pursuit of weapons of mass destruction is potentially quite high. We
want a peaceful resolution to all of these issues, but the
determination of the United States, especially after September 11, to
keep these incredibly dangerous weapons out of the hands of very
dangerous people should not be underestimated.
Sawa-5: Can you sense any change in Libya's attempt to get WMD since
the international community has gone its way and suspended sanctions?
Bolton: Our evidence is very convincing that since the Security
Council suspended sanctions because of Pan Am 103, that the government
of Libya has substantially increased its efforts to acquire weapons of
mass destruction, so that at the very time the government of Libya has
been seeking to put the terrorist destruction of Pan Am 103 behind it,
it's nonetheless pursuing chemical, biological, and nuclear weapons
and ballistic missile systems that would make it still a grave threat
to its neighbors both in North Africa and across the Mediterranean
Sea, and indeed worldwide possibly. So this remains something,
whatever the outcome, which we hope will evolve in the Pan Am 103
matter. Libya's pursuit of weapons of mass destruction is still very,
very troubling to the United States.
Sawa-6: Do you believe that Libya is well on its way to have a nuclear
bomb?
Bolton: Well, I don't want to get into the specifics, but we do know
that there is no question but since the suspension of the UN
sanctions, that Libya's procurement activities and a lot of its
activities in the nuclear program have been increased.
Sawa-7: Where does Iran's nuclear program stand?
Bolton: Well, in the wake of the visit recently of the Director
General of the International Atomic Energy Agency, we now know in a
public way that Iran has a very sophisticated nuclear fuel cycle
program. They've got the capacity to enrich uranium up to weapons
grade levels and a whole range of other activities in the nuclear fuel
cycle that could give them fusion materials to build nuclear weapons
in a very short period of time. I think that the outside observers who
saw just a small part of the Iranian program were impressed and
surprised at how sophisticated and advanced it is, which shows that
the Iranian nuclear weapons effort is really very, very far along.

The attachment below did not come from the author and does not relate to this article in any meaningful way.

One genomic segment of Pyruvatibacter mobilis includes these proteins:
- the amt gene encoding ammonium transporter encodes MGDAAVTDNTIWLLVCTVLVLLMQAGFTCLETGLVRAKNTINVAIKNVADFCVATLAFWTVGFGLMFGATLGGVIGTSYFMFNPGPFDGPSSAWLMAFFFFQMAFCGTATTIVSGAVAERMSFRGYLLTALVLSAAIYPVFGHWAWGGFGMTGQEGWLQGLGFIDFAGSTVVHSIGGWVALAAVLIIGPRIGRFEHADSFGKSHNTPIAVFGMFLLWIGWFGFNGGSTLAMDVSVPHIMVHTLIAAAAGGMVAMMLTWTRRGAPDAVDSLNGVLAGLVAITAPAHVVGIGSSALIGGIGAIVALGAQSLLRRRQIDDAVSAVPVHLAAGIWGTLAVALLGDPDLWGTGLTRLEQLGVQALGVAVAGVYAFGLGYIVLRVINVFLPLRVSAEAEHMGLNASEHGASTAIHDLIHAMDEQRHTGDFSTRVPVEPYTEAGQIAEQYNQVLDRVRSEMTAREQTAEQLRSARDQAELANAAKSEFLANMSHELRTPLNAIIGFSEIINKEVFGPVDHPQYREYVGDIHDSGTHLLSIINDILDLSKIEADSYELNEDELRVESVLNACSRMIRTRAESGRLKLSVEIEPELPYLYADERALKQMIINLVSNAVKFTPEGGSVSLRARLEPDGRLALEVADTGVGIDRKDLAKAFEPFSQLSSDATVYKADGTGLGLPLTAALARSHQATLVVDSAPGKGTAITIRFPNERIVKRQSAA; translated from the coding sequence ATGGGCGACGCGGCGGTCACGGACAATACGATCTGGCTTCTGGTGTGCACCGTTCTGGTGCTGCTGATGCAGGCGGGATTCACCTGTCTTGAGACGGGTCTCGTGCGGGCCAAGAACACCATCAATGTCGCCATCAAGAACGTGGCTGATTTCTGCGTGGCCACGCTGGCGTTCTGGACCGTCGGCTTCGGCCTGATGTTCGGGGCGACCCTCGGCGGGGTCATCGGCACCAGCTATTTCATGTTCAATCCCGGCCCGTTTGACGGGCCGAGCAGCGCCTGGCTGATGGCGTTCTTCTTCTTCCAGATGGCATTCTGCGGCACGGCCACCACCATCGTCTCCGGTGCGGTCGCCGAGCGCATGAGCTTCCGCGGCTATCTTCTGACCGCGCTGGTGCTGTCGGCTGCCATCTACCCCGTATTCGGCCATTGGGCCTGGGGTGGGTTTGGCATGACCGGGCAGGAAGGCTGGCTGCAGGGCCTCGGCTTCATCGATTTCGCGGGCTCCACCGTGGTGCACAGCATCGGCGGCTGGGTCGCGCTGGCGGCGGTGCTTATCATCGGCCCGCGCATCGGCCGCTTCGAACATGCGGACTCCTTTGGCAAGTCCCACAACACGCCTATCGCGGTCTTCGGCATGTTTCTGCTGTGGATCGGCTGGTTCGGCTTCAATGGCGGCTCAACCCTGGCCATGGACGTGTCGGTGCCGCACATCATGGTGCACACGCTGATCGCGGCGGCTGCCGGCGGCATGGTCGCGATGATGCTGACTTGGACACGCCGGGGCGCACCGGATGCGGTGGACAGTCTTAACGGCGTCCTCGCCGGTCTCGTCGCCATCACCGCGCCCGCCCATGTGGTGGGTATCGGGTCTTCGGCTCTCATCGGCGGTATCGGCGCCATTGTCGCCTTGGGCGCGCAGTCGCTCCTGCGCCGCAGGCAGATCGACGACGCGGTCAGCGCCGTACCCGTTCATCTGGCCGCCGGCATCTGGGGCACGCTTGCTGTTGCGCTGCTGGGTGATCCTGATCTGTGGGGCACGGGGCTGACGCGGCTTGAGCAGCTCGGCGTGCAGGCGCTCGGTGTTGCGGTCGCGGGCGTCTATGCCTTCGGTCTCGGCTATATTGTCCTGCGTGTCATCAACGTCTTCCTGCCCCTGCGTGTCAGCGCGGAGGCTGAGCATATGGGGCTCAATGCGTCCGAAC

Sawa-8: What are we asking Russia now to do regarding Iran and its
nuclear program?
Bolton: Well, we have pressed the Russians for some time to end all of
the assistance that's been going to the clandestine Iranian nuclear
weapons program, and the recent revelations about Iran combined with
North Korea's withdrawal from the non-proliferation treaty show how
easy it is to get around the international non-proliferation regime.
So we have asked Russia to consider not delivering fuel to the Bushehr
reactor until Iran has verifiably given up its pursuit of nuclear
weapons. We think that when a country is so obviously pursuing nuclear
weapons that peaceful nuclear cooperation that otherwise would be
unexceptional is something that really should not go forward.
Sawa-9: Has the United Nations been effective on the issue of
non-proliferation of WMD?
Bolton: Well, I think the answer is that over the years countries have
been willing to sign non-proliferation agreements and arms control
treaties and then violate them; and that is the sort of non-compliance
that has troubled us very greatly and that we've raised in a number of
international forums. I think there's a heavy burden on the United
Nations to show that it can be effective in this area and to show that
statements, documents, declarations, resolutions and treaties that
come out of the UN system in fact are observed by everybody who signs
up to them. If they're not, then obviously the entire UN system will
be less effective.
Sawa-10: Can you assess the work of Mohamed AlBaradei, director of the
International Atomic Energy Agency (IAEA)?
Bolton: Well, we support the Director General and his work. The IAEA
is a very important international agency. It has a very important
mandate. We support it with our assessed contributions and substantial
voluntary financial contributions as well, and we want to make it
stronger. We'd like to see it more effective. We think changes have
been made in the past few years, but as with any international
organization there could be substantial additional improvements as
well.
Sawa-11: Do we have a specific plan to locate Iraq's chemical and
biological agents after the end of the war?
Bolton: We have a very detailed plan to try to locate Iraq's weapons
of mass destruction storage areas, chemical agents, biological agents,
warheads, production facilities, the files and records of the weapons
programs, so that these can be exposed to the world so that everybody
can see the extent of Iraq's weapons of mass destruction and also so
that we can begin the process of destroying them finally; so when a
new Iraqi government comes into power, representatives of all the
elements of Iraqi society committed to not pursuing weapons of mass
destruction, that we will be able to say that in fact Iraq is
completely free of such weapons and therefore should be a full
participant again in the international economy and political scene.
Sawa-12: What do you say to people and countries who are calling for a
nuclear free zone in the Middle East?
Bolton: Well, I think the question of how to get to a state where
there are no nuclear weapons is obviously something that's complex,
and that we are pursuing. We adhere to the non-proliferation treaty
which has only five legitimate nuclear weapons states, and that
remains our position.
(end transcript)
(Distributed by the Office of International Information Programs, U.S.
Department of State. Web site: http://usinfo.state.gov)